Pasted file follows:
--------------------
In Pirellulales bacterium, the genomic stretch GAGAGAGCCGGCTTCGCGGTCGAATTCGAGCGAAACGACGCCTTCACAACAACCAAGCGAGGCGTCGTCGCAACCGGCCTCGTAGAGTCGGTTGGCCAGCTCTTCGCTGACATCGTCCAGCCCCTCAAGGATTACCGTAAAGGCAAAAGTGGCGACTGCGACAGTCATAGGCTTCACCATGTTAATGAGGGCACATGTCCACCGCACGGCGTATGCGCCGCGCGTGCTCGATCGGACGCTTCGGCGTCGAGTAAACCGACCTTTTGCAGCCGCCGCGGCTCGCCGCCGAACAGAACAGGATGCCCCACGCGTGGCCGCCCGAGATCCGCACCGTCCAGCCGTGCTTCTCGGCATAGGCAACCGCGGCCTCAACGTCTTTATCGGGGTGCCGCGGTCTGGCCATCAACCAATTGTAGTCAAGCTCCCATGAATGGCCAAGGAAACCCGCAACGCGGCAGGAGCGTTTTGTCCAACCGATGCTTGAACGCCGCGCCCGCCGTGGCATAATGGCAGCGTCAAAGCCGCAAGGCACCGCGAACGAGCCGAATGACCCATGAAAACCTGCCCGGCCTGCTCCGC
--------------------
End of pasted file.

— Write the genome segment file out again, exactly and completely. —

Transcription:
In Pirellulales bacterium, the genomic stretch GAGAGAGCCGGCTTCGCGGTCGAATTCGAGCGAAACGACGCCTTCACAACAACCAAGCGAGGCGTCGTCGCAACCGGCCTCGTAGAGTCGGTTGGCCAGCTCTTCGCTGACATCGTCCAGCCCCTCAAGGATTACCGTAAAGGCAAAAGTGGCGACTGCGACAGTCATAGGCTTCACCATGTTAATGAGGGCACATGTCCACCGCACGGCGTATGCGCCGCGCGTGCTCGATCGGACGCTTCGGCGTCGAGTAAACCGACCTTTTGCAGCCGCCGCGGCTCGCCGCCGAACAGAACAGGATGCCCCACGCGTGGCCGCCCGAGATCCGCACCGTCCAGCCGTGCTTCTCGGCATAGGCAACCGCGGCCTCAACGTCTTTATCGGGGTGCCGCGGTCTGGCCATCAACCAATTGTAGTCAAGCTCCCATGAATGGCCAAGGAAACCCGCAACGCGGCAGGAGCGTTTTGTCCAACCGATGCTTGAACGCCGCGCCCGCCGTGGCATAATGGCAGCGTCAAAGCCGCAAGGCACCGCGAACGAGCCGAATGACCCATGAAAACCTGCCCGGCCTGCTCCGC